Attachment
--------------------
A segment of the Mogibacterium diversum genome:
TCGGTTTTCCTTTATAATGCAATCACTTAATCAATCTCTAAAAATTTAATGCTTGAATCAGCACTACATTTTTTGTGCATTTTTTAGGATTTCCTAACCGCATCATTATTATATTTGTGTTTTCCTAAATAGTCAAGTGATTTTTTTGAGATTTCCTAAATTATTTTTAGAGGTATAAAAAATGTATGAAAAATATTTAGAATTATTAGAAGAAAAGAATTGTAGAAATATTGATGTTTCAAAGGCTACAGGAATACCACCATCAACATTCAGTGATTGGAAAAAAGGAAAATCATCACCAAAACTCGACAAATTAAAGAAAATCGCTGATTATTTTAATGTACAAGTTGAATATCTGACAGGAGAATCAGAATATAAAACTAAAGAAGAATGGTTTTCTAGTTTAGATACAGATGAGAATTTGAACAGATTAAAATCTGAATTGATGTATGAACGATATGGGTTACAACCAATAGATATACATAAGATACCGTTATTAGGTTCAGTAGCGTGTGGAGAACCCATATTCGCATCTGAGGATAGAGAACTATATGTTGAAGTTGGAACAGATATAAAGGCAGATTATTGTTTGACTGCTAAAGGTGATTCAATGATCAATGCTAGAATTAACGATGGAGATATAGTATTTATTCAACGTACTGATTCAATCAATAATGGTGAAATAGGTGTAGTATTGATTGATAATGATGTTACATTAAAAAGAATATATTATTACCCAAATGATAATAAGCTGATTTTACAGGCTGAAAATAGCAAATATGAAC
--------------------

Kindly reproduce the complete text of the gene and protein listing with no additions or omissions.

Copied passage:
A segment of the Mogibacterium diversum genome:
TCGGTTTTCCTTTATAATGCAATCACTTAATCAATCTCTAAAAATTTAATGCTTGAATCAGCACTACATTTTTTGTGCATTTTTTAGGATTTCCTAACCGCATCATTATTATATTTGTGTTTTCCTAAATAGTCAAGTGATTTTTTTGAGATTTCCTAAATTATTTTTAGAGGTATAAAAAATGTATGAAAAATATTTAGAATTATTAGAAGAAAAGAATTGTAGAAATATTGATGTTTCAAAGGCTACAGGAATACCACCATCAACATTCAGTGATTGGAAAAAAGGAAAATCATCACCAAAACTCGACAAATTAAAGAAAATCGCTGATTATTTTAATGTACAAGTTGAATATCTGACAGGAGAATCAGAATATAAAACTAAAGAAGAATGGTTTTCTAGTTTAGATACAGATGAGAATTTGAACAGATTAAAATCTGAATTGATGTATGAACGATATGGGTTACAACCAATAGATATACATAAGATACCGTTATTAGGTTCAGTAGCGTGTGGAGAACCCATATTCGCATCTGAGGATAGAGAACTATATGTTGAAGTTGGAACAGATATAAAGGCAGATTATTGTTTGACTGCTAAAGGTGATTCAATGATCAATGCTAGAATTAACGATGGAGATATAGTATTTATTCAACGTACTGATTCAATCAATAATGGTGAAATAGGTGTAGTATTGATTGATAATGATGTTACATTAAAAAGAATATATTATTACCCAAATGATAATAAGCTGATTTTACAGGCTGAAAATAGCAAATATGAAC